Recent posts have focused on just a few of the incredible picture book portraits of performers from the past. (Read that sentence aloud, fast, but not after snacking on crackers, please.) When the Olympics opened just two weeks ago, the elaborate productions featured an homage to children and children's literature. The closing ceremony is another extravaganza of music, song and dance for all ages. After turning to thoughts and books about the place of arts in young lives in my last post, I'm eager to share a remarkable recent release.
BEA AT BALLET, by Rachel Isadora, is much more than a ballet primer for the preschool set. True, it includes clearly labeled items, from clothing to equipment to positions, simply but appealingly portrayed on wide white spaces with accurate terminology. Etiquette and expectations during lessons are conveyed as are a genuine fascination and love of ballet. But it is much more. This is a lovingly told story of how Bea and her friends view ballet.
Isadora blends her Caldecott Honor-winning black lines from BEN'S TRUMPET and pastel palette from ON YOUR TOES: A Ballet ABC in this story of a ballet class with young Bea. Mocha the well-mannered dog observes Mr. Paul and Ms. Nancy teaching a diverse troupe of toddlers who engage, body and spirit, in a life of ballet. The gently curved lines, expressive features, subtle gestures and shading, delicate patterns and soft edges all create impressively competent round-bellied dancers floating in an almost magical white space. Their earnest efforts include pointed toes, graceful hand extensions, and utterly believable spins and stumbles. From cover to cover it is evident: Bea and her friends LOVE to dance.
|Add this to your collection of alphabet books!|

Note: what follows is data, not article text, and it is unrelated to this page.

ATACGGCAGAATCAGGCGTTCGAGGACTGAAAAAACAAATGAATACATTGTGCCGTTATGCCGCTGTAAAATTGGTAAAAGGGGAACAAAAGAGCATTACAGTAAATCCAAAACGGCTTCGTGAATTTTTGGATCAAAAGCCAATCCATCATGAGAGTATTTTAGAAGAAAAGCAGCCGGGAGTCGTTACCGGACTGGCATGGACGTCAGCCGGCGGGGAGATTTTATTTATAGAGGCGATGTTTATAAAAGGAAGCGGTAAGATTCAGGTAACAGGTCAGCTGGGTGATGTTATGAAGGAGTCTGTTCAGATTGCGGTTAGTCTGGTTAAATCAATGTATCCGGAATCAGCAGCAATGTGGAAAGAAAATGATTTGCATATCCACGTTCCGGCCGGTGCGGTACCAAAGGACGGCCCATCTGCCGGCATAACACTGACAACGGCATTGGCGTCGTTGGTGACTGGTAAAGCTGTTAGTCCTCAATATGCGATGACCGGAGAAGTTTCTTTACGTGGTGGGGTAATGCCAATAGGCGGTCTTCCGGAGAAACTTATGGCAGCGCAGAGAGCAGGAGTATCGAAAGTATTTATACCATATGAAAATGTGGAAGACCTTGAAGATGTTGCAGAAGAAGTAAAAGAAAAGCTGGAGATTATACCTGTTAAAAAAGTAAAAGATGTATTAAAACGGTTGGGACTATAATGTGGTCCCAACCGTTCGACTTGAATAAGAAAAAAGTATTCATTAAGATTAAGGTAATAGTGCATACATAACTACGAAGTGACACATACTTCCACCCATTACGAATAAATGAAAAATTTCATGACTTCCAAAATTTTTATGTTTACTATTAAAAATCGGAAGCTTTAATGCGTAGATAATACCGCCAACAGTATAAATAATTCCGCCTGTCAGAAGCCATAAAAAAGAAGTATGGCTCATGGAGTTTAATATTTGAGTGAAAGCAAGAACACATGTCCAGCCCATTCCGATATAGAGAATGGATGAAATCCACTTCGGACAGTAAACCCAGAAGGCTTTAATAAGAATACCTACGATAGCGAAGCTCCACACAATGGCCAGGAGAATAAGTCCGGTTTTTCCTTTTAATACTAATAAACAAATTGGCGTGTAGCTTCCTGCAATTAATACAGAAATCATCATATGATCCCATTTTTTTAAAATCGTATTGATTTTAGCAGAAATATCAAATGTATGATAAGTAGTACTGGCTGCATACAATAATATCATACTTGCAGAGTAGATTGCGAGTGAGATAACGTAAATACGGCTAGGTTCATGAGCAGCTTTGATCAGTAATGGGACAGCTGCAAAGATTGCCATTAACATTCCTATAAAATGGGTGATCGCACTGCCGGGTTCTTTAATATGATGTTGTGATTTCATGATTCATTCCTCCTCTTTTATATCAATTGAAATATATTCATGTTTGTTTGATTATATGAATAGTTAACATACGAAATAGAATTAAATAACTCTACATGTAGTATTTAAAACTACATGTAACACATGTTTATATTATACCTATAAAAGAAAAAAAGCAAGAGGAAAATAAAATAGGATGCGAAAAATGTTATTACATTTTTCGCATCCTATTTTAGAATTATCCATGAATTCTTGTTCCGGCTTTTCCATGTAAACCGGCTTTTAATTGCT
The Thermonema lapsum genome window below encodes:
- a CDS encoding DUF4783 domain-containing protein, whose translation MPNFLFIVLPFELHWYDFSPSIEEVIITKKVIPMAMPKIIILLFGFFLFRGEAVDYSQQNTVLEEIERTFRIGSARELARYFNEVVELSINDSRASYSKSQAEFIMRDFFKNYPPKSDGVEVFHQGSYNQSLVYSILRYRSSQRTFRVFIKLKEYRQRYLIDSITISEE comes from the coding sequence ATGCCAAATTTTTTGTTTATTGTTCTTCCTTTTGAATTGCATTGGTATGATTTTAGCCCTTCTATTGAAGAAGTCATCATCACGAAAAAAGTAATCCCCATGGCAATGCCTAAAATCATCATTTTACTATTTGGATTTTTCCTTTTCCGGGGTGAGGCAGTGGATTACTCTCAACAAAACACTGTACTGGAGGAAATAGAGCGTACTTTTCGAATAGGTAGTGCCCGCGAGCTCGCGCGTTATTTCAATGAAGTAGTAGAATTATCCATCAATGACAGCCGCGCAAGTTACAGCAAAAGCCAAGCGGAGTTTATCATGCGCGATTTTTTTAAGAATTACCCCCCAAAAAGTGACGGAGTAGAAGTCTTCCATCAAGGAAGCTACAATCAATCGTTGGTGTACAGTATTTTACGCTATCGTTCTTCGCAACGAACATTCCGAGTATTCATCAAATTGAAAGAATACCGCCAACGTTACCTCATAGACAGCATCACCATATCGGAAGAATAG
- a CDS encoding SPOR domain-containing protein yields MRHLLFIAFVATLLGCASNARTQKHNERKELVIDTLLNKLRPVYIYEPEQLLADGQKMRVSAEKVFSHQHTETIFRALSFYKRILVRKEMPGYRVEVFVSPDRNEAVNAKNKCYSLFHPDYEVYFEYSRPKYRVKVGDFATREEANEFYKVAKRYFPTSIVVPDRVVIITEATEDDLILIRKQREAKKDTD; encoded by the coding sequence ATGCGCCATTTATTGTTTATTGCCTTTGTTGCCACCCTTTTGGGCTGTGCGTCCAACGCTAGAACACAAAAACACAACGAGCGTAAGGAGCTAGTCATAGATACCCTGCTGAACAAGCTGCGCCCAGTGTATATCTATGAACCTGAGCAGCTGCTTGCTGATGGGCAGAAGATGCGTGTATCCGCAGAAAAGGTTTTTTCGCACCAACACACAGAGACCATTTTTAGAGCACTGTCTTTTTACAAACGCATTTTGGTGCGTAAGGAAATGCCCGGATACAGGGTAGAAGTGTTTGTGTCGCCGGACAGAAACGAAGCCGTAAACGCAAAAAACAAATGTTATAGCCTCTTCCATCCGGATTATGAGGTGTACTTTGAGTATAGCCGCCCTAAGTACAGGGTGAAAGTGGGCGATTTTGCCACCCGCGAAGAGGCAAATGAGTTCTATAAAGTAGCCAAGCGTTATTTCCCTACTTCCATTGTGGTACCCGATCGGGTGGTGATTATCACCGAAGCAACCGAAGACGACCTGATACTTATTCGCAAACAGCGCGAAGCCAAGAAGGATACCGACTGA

Bea's class includes young boys whose enthusiastic efforts show great promise. Here's hoping the current popularity of dance in mass media will provide cultural acceptance of that interest, rather than resulting in the teasing depicted in OLIVER BUTTON IS A SISSY, by Tomie dePaulo, a reaction more typical in the past.
A review of OLIVER BUTTON can be found , along with an annotated list of children's literature, at Social Justice Literature for the Elementary Classroom.
So, should we be fostering decathletes or dancers, ball players or ballerinas? Bet you've already guessed my take on the question. Let's just say that each child's life holds possibilities as expansive as an Olympic stadium or a concert stage and beyond. Today's plugged-in preferences tend to tether the natural impulses of childhood, and educational imperatives further restrict exposure and opportunities for arts and athletics in their daily lives. More than ever we need to foster interests and activities that allow kids to see themselves in those arenas, to discover and explore their passions. Picture books like these are fine first steps.
(While I await your comments, I'll be seeking treatment for my recently acquired alliteration addiction.)